It’s time to hunt that maple tree you have marked for tapping on your map. In order for you to have the most fantastic maple tree tapping this year, all you have to do is organize yourself and the order of the tree you are going to tap. Here are some of the tips you may want to remember when you start collecting those sweet saps from the maple trunks.
- Select your maples and order them according to their sugar content. Start with the ones with the highest sugar content, like sugar maples, and then proceed to black, red, and silver maples.
- Go for more mature maple trees. Those maple trees on the sidewalks are not recommended. The best maple saps come from naturally-grown maple trees in the lawn.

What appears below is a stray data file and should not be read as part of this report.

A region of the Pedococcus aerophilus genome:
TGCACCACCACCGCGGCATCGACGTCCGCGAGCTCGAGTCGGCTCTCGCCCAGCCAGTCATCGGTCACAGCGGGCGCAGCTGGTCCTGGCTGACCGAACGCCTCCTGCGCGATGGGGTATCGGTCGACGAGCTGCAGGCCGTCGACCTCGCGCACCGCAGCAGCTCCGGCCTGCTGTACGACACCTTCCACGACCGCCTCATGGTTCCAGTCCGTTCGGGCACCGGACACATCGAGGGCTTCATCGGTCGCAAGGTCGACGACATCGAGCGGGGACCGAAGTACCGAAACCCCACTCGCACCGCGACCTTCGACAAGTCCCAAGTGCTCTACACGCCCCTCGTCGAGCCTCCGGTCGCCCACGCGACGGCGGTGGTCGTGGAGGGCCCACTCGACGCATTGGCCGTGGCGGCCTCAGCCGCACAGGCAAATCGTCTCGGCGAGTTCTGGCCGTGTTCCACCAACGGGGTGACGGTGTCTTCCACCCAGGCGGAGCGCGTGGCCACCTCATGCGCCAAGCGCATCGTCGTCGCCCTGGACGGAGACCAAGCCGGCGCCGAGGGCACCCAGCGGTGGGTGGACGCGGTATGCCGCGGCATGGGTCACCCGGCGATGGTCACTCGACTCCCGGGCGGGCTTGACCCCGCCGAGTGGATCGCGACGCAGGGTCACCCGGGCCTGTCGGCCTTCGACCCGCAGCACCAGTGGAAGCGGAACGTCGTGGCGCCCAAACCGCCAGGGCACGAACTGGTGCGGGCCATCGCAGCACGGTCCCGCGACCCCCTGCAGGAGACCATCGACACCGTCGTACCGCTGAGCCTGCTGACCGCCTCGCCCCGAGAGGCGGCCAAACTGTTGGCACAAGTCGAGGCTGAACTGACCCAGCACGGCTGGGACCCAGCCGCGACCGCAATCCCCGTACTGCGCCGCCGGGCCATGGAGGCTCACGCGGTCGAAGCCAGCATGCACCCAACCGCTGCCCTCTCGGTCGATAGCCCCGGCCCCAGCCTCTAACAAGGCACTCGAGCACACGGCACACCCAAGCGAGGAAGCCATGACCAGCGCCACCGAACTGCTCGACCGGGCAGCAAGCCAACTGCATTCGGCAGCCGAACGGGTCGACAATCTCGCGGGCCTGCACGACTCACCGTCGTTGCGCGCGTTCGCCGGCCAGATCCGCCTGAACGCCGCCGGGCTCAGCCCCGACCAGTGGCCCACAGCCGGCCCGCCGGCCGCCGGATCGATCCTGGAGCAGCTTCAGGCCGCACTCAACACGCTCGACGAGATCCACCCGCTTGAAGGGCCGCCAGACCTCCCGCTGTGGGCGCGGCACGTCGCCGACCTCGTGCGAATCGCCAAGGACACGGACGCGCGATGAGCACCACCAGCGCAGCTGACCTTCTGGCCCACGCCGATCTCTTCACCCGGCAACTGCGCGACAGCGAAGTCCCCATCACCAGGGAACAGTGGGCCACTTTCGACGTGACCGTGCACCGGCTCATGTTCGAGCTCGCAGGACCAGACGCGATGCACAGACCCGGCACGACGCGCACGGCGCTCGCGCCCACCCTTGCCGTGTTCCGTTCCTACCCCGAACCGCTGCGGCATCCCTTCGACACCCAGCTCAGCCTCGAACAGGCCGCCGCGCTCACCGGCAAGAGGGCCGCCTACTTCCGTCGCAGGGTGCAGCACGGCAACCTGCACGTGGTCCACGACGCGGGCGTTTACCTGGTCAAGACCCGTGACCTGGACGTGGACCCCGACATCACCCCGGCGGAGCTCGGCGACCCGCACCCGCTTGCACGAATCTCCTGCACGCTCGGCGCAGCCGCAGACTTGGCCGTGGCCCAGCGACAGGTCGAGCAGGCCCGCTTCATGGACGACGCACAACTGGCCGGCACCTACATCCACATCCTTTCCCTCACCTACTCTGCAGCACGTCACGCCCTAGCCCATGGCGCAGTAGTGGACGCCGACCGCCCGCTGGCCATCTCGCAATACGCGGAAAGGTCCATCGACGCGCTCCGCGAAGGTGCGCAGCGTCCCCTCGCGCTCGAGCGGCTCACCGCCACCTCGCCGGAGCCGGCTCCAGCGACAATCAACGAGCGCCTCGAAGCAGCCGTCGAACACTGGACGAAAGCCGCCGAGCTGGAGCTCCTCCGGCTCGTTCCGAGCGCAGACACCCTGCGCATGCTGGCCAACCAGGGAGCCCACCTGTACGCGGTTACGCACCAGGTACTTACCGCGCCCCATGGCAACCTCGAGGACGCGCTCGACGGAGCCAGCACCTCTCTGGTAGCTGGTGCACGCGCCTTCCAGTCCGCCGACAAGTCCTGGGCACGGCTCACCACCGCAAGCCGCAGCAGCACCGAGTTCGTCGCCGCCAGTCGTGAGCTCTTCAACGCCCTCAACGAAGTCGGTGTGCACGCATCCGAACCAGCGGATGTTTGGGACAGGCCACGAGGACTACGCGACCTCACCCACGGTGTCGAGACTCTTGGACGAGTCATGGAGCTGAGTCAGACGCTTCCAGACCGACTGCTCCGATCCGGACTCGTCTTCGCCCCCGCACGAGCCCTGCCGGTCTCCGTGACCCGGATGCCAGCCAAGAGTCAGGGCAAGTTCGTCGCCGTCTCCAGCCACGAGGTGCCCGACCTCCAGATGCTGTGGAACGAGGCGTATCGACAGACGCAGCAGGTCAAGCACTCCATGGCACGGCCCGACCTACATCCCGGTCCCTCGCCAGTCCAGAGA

- Select maple trees that have been grown in places with enough sunlight. The more photosynthesis happening on the tree, the more sap it can produce.
- You can tap a maple tree for two or three times, but this depends on the size of the trunk. If you have a regular-sized maple trunk (12-20 inches), you can insert only one tap. 21-27 inches can be inserted for two taps, and maple trunks greater than 27 inches in diameter can have three taps at one time.
- Use clean equipment for collecting maple saps. Dirty, rusty, and corroded equipment may contaminate your harvested sap, and this could deem it inconsumable.
If you think you have done it all, it is time for you to tap that maple tree you’ve been wanting to tap all year round. Drill the hole in the bark, insert the spile, and have your bucket, lid and cheesecloth attached properly before hooking the container onto the hook in the maple tap. Make sure nothing can contaminate the sap before you leave it behind for some time.